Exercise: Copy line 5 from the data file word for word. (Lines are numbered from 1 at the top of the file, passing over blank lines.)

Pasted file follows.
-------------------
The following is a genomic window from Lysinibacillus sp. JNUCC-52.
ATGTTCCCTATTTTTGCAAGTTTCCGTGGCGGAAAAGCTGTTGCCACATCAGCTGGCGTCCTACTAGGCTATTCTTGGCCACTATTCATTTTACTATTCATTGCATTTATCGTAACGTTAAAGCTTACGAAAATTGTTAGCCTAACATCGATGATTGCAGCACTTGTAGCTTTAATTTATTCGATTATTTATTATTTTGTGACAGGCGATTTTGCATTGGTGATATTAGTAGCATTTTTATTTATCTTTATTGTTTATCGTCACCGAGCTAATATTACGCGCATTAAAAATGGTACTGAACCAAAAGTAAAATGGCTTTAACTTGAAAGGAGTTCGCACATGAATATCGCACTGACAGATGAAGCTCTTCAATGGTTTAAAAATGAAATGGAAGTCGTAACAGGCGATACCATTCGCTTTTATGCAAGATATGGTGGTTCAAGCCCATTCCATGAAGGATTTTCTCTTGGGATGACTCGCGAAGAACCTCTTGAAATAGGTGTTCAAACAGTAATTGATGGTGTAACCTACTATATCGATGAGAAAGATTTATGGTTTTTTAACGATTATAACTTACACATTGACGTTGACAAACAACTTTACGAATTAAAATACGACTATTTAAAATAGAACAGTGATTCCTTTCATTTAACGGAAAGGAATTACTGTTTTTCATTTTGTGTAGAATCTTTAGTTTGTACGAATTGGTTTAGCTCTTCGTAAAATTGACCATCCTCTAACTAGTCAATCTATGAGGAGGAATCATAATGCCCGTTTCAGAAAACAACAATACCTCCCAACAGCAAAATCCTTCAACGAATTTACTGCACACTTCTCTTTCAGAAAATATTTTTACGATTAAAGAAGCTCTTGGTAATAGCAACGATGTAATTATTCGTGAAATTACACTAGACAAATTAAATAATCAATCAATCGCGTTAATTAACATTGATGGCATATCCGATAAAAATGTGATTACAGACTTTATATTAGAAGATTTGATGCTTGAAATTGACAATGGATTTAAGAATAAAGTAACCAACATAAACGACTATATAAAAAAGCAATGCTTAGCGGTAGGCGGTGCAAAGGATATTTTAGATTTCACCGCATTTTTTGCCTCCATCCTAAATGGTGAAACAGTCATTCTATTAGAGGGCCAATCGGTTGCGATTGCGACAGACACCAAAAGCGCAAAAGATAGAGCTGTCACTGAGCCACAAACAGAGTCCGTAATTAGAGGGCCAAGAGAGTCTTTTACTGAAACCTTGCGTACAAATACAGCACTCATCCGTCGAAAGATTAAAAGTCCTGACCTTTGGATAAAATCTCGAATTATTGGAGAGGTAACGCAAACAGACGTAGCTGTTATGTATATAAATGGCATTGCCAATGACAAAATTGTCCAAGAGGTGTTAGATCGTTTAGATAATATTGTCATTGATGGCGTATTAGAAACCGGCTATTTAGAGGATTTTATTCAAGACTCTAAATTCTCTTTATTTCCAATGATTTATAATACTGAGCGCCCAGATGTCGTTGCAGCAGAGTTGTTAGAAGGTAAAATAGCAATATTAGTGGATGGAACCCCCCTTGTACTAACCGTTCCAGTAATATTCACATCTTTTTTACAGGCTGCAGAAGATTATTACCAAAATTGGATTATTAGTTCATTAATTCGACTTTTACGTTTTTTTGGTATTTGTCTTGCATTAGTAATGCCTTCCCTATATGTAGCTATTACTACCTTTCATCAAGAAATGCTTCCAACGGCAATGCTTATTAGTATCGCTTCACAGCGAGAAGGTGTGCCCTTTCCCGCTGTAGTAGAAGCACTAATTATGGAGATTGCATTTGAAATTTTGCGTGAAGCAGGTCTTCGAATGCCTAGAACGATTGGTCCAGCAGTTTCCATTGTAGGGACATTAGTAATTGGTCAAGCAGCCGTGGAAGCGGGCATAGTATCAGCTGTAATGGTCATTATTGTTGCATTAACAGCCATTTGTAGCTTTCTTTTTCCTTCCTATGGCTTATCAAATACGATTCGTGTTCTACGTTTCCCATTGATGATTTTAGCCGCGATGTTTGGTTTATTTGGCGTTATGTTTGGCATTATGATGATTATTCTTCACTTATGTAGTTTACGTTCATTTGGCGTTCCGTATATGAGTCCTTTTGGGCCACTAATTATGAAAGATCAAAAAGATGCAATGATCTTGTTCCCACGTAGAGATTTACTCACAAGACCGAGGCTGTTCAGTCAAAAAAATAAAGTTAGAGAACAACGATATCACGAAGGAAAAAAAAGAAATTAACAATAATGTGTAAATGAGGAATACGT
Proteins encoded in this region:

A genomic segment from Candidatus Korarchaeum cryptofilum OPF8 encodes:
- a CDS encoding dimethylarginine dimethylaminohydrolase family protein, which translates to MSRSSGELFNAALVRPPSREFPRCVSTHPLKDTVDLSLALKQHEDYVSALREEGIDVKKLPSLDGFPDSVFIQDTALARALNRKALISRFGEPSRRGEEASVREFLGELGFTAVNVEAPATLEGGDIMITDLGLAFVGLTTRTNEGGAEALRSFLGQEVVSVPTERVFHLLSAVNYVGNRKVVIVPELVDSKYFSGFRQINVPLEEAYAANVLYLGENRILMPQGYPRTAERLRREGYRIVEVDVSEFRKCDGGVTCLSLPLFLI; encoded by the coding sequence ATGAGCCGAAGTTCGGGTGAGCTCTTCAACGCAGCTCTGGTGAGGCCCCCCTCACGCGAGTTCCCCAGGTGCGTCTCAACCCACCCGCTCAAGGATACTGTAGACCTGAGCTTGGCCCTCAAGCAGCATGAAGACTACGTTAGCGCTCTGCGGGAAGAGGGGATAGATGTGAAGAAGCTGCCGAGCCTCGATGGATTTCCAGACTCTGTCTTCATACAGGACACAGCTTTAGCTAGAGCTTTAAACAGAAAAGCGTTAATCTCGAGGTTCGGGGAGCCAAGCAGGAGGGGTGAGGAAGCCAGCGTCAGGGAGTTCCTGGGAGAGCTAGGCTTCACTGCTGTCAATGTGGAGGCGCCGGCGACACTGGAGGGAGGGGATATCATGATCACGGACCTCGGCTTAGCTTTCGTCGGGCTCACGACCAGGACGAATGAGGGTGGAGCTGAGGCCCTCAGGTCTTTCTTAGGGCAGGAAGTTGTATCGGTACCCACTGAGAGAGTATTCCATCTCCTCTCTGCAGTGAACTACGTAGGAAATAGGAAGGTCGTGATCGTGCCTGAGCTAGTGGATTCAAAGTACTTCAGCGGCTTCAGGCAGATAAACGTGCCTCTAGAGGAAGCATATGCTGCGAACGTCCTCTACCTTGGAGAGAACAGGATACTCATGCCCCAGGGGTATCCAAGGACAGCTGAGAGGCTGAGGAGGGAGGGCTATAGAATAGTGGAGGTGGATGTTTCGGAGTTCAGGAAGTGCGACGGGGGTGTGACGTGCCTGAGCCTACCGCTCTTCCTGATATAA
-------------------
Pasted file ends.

- a CDS encoding dimethylarginine dimethylaminohydrolase family protein, which translates to MSRSSGELFNAALVRPPSREFPRCVSTHPLKDTVDLSLALKQHEDYVSALREEGIDVKKLPSLDGFPDSVFIQDTALARALNRKALISRFGEPSRRGEEASVREFLGELGFTAVNVEAPATLEGGDIMITDLGLAFVGLTTRTNEGGAEALRSFLGQEVVSVPTERVFHLLSAVNYVGNRKVVIVPELVDSKYFSGFRQINVPLEEAYAANVLYLGENRILMPQGYPRTAERLRREGYRIVEVDVSEFRKCDGGVTCLSLPLFLI; encoded by the coding sequence ATGAGCCGAAGTTCGGGTGAGCTCTTCAACGCAGCTCTGGTGAGGCCCCCCTCACGCGAGTTCCCCAGGTGCGTCTCAACCCACCCGCTCAAGGATACTGTAGACCTGAGCTTGGCCCTCAAGCAGCATGAAGACTACGTTAGCGCTCTGCGGGAAGAGGGGATAGATGTGAAGAAGCTGCCGAGCCTCGATGGATTTCCAGACTCTGTCTTCATACAGGACACAGCTTTAGCTAGAGCTTTAAACAGAAAAGCGTTAATCTCGAGGTTCGGGGAGCCAAGCAGGAGGGGTGAGGAAGCCAGCGTCAGGGAGTTCCTGGGAGAGCTAGGCTTCACTGCTGTCAATGTGGAGGCGCCGGCGACACTGGAGGGAGGGGATATCATGATCACGGACCTCGGCTTAGCTTTCGTCGGGCTCACGACCAGGACGAATGAGGGTGGAGCTGAGGCCCTCAGGTCTTTCTTAGGGCAGGAAGTTGTATCGGTACCCACTGAGAGAGTATTCCATCTCCTCTCTGCAGTGAACTACGTAGGAAATAGGAAGGTCGTGATCGTGCCTGAGCTAGTGGATTCAAAGTACTTCAGCGGCTTCAGGCAGATAAACGTGCCTCTAGAGGAAGCATATGCTGCGAACGTCCTCTACCTTGGAGAGAACAGGATACTCATGCCCCAGGGGTATCCAAGGACAGCTGAGAGGCTGAGGAGGGAGGGCTATAGAATAGTGGAGGTGGATGTTTCGGAGTTCAGGAAGTGCGACGGGGGTGTGACGTGCCTGAGCCTACCGCTCTTCCTGATATAA